A former employee of the Kansas City nonprofit Kauffman Scholars alleges she was forced out of her job due to her high-risk pregnancy that would require time off for frequent prenatal appointments.

The woman had worked at the nonprofit for seven years, the last two at a position that had been newly created. The nonprofit assists urban students with preparing themselves to get a university degree. According to the terminated employee, “I loved it. I believed in their mission.”

The woman learned that tests revealed that her second pregnancy would be a high risk one and alerted her supervisor to same. She immediately sensed a change in the attitudes of her bosses — while they said all the right things, their actions belied their words.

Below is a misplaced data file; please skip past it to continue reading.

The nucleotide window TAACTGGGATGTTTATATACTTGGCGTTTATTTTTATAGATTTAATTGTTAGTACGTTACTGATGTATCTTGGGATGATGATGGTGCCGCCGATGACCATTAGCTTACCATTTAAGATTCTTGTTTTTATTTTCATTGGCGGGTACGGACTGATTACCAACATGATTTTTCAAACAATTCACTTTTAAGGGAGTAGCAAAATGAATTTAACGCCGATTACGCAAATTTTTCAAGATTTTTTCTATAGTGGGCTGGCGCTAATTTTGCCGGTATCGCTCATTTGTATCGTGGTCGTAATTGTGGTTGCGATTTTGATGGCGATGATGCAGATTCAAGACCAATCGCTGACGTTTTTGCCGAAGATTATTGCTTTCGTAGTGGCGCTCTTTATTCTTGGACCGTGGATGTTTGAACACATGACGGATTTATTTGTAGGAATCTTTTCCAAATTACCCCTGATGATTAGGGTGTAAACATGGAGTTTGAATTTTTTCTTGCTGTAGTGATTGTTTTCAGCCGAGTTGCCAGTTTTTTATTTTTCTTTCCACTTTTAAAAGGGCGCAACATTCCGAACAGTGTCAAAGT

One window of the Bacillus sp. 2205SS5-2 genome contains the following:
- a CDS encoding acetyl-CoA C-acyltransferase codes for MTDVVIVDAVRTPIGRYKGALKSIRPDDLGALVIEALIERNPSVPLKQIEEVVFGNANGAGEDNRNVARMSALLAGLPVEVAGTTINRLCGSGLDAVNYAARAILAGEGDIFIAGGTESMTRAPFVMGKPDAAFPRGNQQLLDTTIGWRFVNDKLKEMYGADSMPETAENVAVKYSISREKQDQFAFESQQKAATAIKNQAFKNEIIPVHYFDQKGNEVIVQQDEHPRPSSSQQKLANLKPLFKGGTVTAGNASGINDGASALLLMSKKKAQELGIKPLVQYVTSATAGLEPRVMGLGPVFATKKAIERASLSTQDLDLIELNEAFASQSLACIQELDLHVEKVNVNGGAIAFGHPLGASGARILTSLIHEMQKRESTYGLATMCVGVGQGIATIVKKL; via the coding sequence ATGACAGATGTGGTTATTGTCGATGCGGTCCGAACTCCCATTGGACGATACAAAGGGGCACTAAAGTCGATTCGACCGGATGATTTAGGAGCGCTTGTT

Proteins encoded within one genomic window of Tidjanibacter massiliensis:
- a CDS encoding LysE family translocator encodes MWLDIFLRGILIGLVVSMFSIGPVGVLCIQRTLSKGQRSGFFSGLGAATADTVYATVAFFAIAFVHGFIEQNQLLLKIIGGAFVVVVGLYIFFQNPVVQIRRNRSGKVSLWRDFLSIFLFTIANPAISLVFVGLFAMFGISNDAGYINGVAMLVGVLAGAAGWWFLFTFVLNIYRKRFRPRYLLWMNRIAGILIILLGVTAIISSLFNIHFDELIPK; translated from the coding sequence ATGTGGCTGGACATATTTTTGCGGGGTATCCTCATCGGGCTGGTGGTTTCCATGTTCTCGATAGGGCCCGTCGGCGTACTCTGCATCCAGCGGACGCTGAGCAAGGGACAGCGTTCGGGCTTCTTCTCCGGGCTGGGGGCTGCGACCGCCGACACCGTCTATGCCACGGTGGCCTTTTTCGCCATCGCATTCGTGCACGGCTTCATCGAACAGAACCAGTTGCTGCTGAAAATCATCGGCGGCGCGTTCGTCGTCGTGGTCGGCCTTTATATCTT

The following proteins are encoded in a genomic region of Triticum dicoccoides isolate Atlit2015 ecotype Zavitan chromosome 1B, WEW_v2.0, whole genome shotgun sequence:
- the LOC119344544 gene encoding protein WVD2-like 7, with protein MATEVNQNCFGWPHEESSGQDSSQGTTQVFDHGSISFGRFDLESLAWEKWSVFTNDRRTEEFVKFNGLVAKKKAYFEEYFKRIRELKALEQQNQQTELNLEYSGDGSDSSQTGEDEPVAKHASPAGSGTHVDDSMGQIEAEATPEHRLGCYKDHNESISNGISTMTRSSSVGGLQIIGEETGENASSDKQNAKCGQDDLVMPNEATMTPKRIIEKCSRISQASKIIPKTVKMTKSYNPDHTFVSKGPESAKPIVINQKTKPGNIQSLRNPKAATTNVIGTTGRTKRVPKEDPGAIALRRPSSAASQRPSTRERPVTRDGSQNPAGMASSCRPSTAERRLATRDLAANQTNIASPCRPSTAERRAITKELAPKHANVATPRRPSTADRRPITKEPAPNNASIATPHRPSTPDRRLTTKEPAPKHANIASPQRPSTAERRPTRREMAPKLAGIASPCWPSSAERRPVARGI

The basis of her Equal Employment Opportunity Commission complaint is the retaliation she experienced when assignments were taken from her, and her position was eliminated on February 20 during her sixth month of pregnancy. Officials with the nonprofit declined comment, stating that the allegations were personnel matters.

One of the goals of her filing her complaint is to force the nonprofit to re-evaluate the policies and procedures for their employees so other pregnant women never have to go through the stress of a wrongful termination.

In these shaky economic times, it can be daunting for a worker to stand up for employee rights. This is especially true for a pregnant woman experiencing a high risk pregnancy. However, by filing her EEOC complaint, the worker is alerting others to the alleged violations and can seek support from the legal community to help her successfully litigate her case.

Source: KCTV, “Woman says nonprofit fired her due to high-risk pregnancy” Jeanene Kiesling, May. 23, 2014